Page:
This sounds basic and boring, but it’s so very important. Poor spelling and grammar is distracting at best, taking the potential customer’s focus away from what you’re selling. It also makes you, the seller, seem untrustworthy and unprofessional. Once you’ve written your copy, do a spell and grammar check. Ask a friend or colleague to read over it. Better still ask several friends or colleagues to read over it. If you’re not terribly confident of your language skills it’s worth paying a professional for their services just to leave an optimum impression on potential customers and increase your chance of a sale.

About the Author: Susan Long is a Marketing and Branding Consultant, see her next project at Rent To Buy

Why Niecy Nash’s Web Series Can Mean Cash to YOU

Web series are finally making money!
With the Yahoo and NBC Universal coming together we now have a platform to make money with
the web series. I say we- not sure how the general public can get in on it, however, the entertainment industry now has more options. It is driven by commercials just like TV was. However, NCB Universal has not problem getting commercials, they can simply offer more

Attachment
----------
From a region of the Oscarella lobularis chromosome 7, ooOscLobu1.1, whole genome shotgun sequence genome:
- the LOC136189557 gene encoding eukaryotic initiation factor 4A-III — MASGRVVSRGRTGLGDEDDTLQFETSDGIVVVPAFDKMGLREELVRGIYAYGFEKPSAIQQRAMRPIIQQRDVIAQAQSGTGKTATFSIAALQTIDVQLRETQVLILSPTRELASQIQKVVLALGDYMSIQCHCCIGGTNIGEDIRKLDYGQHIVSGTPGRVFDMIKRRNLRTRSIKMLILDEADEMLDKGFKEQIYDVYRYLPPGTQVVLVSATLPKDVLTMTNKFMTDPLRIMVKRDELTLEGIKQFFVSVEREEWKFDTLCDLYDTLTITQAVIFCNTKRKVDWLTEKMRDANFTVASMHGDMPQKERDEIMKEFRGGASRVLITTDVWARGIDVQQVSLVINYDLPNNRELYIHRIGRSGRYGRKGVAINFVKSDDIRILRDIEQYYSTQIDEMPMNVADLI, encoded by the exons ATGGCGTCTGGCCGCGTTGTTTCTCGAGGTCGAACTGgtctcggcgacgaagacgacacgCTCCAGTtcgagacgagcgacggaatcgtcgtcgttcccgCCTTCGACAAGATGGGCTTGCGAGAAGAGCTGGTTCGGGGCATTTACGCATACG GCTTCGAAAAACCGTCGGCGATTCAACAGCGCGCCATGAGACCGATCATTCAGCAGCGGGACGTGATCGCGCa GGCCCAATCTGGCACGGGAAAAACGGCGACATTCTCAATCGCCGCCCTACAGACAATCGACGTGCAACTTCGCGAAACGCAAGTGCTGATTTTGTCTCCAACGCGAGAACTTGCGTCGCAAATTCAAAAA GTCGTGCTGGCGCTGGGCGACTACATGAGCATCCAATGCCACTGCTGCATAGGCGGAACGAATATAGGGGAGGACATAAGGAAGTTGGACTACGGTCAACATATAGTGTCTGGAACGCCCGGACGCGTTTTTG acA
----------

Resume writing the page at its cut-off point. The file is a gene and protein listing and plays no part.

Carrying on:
options to current advertisers and even better commercials. The commercial I watched was about ice cream ( at 7:56 am) and featured a we

ll known YOUNG actress and a director known for his FILMS. They are calling them mini films. Not only will you have a new genre of director (Hi, I directed the most popular mini-film/commercial ever!) and more work for a name brand.

I also applaud Niecy Nash for reinventing herself and moving with the times. She is a smart lady! She went from Reno 911 (comedy) to Clean House (Reality TV- Hoarders- Lite) to
this web series. Yahoo is the number one web directory (check Alexa yourself) and so the distribution is huge. I think this is the official move into big dollars for web series, especially if you can connect to someone who can push traffic. This is what I expected from Google TV and even Apple TV however, I do not think it is happening just yet.
First to Market is … well first!

Products are sponsoring web tv series to get more exposure.
Hint: YOUR product should consider sponsoring Web Series:

Why? Read the article again

and watch the video

How Service Professionals Can Market Themselves Effectively Through Storytelling

December 22, 2009 by  
Filed under Featured Articles, Wright Ideas

How Service Professionals Can Market Themselves Effectively Through Storytelling

By Cathy Goodwin Platinum Quality Author